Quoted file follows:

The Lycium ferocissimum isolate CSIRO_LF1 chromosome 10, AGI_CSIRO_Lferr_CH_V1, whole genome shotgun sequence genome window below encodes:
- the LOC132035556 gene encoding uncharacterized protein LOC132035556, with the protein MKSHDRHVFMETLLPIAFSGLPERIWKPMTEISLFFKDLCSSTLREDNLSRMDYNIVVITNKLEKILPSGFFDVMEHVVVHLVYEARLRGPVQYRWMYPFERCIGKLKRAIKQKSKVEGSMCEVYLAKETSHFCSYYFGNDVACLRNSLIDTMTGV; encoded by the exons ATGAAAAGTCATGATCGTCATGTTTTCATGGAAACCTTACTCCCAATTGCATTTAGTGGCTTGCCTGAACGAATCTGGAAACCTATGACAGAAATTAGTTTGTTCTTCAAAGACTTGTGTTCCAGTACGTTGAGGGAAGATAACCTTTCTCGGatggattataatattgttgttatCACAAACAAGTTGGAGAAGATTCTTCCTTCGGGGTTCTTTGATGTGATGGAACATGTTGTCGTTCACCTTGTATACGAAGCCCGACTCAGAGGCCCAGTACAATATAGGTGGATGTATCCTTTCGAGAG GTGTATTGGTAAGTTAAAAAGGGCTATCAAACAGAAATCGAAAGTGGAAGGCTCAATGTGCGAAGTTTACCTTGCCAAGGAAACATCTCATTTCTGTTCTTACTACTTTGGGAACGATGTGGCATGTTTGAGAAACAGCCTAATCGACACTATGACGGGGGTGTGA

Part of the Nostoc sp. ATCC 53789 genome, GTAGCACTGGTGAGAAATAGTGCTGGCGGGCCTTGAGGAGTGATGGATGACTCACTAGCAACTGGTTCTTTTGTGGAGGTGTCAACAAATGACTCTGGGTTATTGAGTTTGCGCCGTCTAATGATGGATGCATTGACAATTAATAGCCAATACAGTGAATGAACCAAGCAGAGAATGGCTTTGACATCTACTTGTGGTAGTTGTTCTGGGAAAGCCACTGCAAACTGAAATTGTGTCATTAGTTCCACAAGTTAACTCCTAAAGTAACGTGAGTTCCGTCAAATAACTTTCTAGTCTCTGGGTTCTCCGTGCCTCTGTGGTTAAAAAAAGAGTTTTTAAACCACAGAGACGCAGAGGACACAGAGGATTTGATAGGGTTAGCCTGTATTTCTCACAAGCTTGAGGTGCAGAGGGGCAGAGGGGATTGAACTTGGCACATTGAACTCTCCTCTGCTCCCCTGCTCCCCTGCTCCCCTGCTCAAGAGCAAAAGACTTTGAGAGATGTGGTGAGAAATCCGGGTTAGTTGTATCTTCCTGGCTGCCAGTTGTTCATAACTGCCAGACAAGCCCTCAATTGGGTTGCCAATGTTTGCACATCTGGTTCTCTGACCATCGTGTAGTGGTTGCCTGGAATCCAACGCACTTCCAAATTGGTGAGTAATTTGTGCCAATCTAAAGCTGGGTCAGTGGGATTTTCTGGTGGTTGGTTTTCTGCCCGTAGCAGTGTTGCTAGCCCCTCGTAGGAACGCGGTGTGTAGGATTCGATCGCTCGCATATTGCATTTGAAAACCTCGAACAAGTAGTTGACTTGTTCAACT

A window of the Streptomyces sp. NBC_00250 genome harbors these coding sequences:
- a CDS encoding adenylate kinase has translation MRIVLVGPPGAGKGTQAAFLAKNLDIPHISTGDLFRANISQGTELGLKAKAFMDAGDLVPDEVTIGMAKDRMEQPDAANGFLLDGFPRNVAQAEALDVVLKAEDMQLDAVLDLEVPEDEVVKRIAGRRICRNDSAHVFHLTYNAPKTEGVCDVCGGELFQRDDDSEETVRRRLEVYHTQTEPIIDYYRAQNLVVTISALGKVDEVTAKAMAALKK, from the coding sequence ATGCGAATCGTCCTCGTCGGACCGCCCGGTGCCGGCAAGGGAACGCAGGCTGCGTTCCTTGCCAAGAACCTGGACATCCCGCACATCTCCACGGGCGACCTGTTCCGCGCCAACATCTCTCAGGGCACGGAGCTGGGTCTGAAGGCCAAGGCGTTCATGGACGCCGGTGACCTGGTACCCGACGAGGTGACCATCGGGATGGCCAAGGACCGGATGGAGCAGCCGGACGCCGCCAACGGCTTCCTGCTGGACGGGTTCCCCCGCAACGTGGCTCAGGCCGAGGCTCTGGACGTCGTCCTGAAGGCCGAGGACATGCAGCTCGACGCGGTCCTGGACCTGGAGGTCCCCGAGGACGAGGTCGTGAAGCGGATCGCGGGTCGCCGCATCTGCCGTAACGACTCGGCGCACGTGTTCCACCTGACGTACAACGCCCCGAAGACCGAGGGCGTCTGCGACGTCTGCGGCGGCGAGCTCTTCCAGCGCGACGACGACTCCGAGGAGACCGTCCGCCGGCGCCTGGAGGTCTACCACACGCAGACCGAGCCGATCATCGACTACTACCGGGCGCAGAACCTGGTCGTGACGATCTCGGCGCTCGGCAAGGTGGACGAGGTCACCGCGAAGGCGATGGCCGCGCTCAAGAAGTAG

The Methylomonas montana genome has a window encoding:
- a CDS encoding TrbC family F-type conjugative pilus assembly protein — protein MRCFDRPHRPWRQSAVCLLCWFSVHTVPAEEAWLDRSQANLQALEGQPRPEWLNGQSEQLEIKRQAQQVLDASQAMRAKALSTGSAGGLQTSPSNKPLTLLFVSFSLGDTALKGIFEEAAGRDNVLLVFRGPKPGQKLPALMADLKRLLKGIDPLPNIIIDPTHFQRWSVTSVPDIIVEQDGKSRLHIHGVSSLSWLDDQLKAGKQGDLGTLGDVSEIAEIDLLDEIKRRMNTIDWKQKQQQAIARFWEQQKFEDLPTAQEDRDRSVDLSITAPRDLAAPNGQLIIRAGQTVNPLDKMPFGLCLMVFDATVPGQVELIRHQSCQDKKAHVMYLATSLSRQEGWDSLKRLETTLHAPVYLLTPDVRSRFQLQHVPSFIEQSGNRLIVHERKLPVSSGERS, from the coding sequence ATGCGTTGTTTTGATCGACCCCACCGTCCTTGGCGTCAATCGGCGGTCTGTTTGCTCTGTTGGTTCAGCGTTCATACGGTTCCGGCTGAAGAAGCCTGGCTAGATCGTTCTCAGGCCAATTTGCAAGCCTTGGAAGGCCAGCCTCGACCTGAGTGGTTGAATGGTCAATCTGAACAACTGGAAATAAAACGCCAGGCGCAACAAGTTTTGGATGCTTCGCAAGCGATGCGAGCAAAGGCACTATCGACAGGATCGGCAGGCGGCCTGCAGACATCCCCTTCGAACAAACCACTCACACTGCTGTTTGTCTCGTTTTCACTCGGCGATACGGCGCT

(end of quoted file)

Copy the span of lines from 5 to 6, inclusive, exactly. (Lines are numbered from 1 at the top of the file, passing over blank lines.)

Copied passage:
- a CDS encoding adenylate kinase has translation MRIVLVGPPGAGKGTQAAFLAKNLDIPHISTGDLFRANISQGTELGLKAKAFMDAGDLVPDEVTIGMAKDRMEQPDAANGFLLDGFPRNVAQAEALDVVLKAEDMQLDAVLDLEVPEDEVVKRIAGRRICRNDSAHVFHLTYNAPKTEGVCDVCGGELFQRDDDSEETVRRRLEVYHTQTEPIIDYYRAQNLVVTISALGKVDEVTAKAMAALKK, from the coding sequence ATGCGAATCGTCCTCGTCGGACCGCCCGGTGCCGGCAAGGGAACGCAGGCTGCGTTCCTTGCCAAGAACCTGGACATCCCGCACATCTCCACGGGCGACCTGTTCCGCGCCAACATCTCTCAGGGCACGGAGCTGGGTCTGAAGGCCAAGGCGTTCATGGACGCCGGTGACCTGGTACCCGACGAGGTGACCATCGGGATGGCCAAGGACCGGATGGAGCAGCCGGACGCCGCCAACGGCTTCCTGCTGGACGGGTTCCCCCGCAACGTGGCTCAGGCCGAGGCTCTGGACGTCGTCCTGAAGGCCGAGGACATGCAGCTCGACGCGGTCCTGGACCTGGAGGTCCCCGAGGACGAGGTCGTGAAGCGGATCGCGGGTCGCCGCATCTGCCGTAACGACTCGGCGCACGTGTTCCACCTGACGTACAACGCCCCGAAGACCGAGGGCGTCTGCGACGTCTGCGGCGGCGAGCTCTTCCAGCGCGACGACGACTCCGAGGAGACCGTCCGCCGGCGCCTGGAGGTCTACCACACGCAGACCGAGCCGATCATCGACTACTACCGGGCGCAGAACCTGGTCGTGACGATCTCGGCGCTCGGCAAGGTGGACGAGGTCACCGCGAAGGCGATGGCCGCGCTCAAGAAGTAG

The Methylomonas montana genome has a window encoding: